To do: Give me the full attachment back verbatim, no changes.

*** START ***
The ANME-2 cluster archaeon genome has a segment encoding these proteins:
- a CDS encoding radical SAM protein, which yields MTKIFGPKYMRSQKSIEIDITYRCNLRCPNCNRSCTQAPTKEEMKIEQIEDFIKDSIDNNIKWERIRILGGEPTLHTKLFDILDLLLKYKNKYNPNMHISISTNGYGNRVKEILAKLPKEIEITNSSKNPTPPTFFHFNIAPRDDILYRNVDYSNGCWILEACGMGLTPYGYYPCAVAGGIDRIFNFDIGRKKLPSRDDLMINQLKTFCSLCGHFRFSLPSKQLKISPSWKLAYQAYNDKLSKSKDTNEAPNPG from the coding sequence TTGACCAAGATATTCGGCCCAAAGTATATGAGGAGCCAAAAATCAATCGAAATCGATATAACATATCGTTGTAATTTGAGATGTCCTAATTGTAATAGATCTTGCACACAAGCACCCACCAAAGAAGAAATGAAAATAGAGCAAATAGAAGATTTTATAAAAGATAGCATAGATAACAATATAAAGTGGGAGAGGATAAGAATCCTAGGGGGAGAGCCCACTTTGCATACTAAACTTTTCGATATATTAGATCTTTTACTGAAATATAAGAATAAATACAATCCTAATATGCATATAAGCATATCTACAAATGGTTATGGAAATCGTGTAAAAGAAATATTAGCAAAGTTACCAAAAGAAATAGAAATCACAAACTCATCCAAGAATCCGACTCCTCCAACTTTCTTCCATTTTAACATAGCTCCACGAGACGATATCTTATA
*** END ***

The ANME-2 cluster archaeon genome has a segment encoding these proteins:
- a CDS encoding radical SAM protein, which yields MTKIFGPKYMRSQKSIEIDITYRCNLRCPNCNRSCTQAPTKEEMKIEQIEDFIKDSIDNNIKWERIRILGGEPTLHTKLFDILDLLLKYKNKYNPNMHISISTNGYGNRVKEILAKLPKEIEITNSSKNPTPPTFFHFNIAPRDDILYRNVDYSNGCWILEACGMGLTPYGYYPCAVAGGIDRIFNFDIGRKKLPSRDDLMINQLKTFCSLCGHFRFSLPSKQLKISPSWKLAYQAYNDKLSKSKDTNEAPNPG from the coding sequence TTGACCAAGATATTCGGCCCAAAGTATATGAGGAGCCAAAAATCAATCGAAATCGATATAACATATCGTTGTAATTTGAGATGTCCTAATTGTAATAGATCTTGCACACAAGCACCCACCAAAGAAGAAATGAAAATAGAGCAAATAGAAGATTTTATAAAAGATAGCATAGATAACAATATAAAGTGGGAGAGGATAAGAATCCTAGGGGGAGAGCCCACTTTGCATACTAAACTTTTCGATATATTAGATCTTTTACTGAAATATAAGAATAAATACAATCCTAATATGCATATAAGCATATCTACAAATGGTTATGGAAATCGTGTAAAAGAAATATTAGCAAAGTTACCAAAAGAAATAGAAATCACAAACTCATCCAAGAATCCGACTCCTCCAACTTTCTTCCATTTTAACATAGCTCCACGAGACGATATCTTATA